Another glorious day, and once again I’m wishing this season lasted for at least half the year. It’s such a beautiful time to be outside, and I think the chickens and rabbits enjoy it about as much as I do. They just look happy.
Ben has been “vacuuming” the yard with the lawn mower and dumping the leaves in the run for the chickens. They love tearing through those leaves, searching for bugs, and it makes me look forward to someday having enough land to let them range freely the way they should. We were talking today, in fact, about how we’d like to have space for some fruit trees, meat chickens, a couple of cows, and a pig or two. I’m so grateful to be married to a man who shares my goals of self-sufficiency — I don’t know what I’d do if his dream was to live in a subdivision or an apartment!
Watching all that’s been going on this past week in the aftermath of Sandy has really reminded me of how easily our lives can be disrupted. We aren’t preppers — I barely have enough room to store my winter coats, let alone stockpile tons of food. But I do know a thing or two about being ready for emergencies. The little farm I grew up on was the last one on our power line, so more than once we were left without electricity for over a week after winter storms. And since my parents depend on an electric pump to get water from their spring into the house, that meant we were without running water for a week or more, too. (For some reason, they’ve never bought a generator to power that pump, although they’ve discussed it many times.) My mom has always kept some water on hand for times when the spring was undrinkable due to heavy rain or a clogged overflow, but after a few of those extended outages, she has dozens of gallons stored.
A month or two ago, the DIY network showed a mini-marathon of the reality show Frontier House. I’m not a big reality TV fan, but I do like this show. If you haven’t seen it, basically several families signed up to live as if they were Montana pioneers in the 1880s. They had to build cabins, care for livestock, grow food, and manage their households without any of the modern conveniences that most people now consider necessities. The experience is a little warped, of course, by the fact that they weren’t allowed to hunt, and they had support staff and medical personnel standing by in case of problems. Still, it’s eye-opening to realize how many skills we’ve lost in a relatively brief time. My paternal grandfather was born in 1893. His parents, although they weren’t pioneers, would have had all of the skills required to thrive on Frontier House. So few generations later, and I have to read books to learn those things.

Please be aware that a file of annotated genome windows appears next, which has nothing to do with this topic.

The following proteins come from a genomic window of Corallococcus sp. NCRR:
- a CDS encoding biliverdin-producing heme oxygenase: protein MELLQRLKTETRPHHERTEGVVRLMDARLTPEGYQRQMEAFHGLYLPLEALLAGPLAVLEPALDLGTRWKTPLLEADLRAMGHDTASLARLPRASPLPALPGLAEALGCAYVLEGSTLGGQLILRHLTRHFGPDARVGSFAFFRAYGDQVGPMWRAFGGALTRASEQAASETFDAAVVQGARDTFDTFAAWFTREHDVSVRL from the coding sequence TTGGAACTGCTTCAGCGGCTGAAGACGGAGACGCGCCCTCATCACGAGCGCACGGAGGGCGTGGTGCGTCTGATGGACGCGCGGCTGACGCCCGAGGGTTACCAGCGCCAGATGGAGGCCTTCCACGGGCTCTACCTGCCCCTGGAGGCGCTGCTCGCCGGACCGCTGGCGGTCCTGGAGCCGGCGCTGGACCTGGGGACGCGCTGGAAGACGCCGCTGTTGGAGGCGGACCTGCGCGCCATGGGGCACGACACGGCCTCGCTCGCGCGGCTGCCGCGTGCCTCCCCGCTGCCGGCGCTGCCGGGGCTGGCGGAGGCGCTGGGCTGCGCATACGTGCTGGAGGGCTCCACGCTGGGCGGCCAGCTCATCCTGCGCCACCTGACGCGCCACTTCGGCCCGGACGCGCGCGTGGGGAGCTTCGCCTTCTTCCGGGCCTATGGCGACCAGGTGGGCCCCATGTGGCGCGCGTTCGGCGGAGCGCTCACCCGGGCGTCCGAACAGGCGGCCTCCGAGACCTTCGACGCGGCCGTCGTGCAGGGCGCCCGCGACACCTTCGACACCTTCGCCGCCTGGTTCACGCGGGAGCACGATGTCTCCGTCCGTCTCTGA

Obviously, I wouldn’t wish to be struck with a major disaster, natural or manmade, but that doesn’t mean I don’t want us to master the necessary skills to survive and take care of our family in such a situation. The scenes and stories coming out of the Northeast break my heart, but they also remind me that this complicated, technology-dependent life we live is vulnerable in so many ways, and even a short-term disruption can throw it into chaos. It seems like the simpler we keep our lives, the less fragile we are.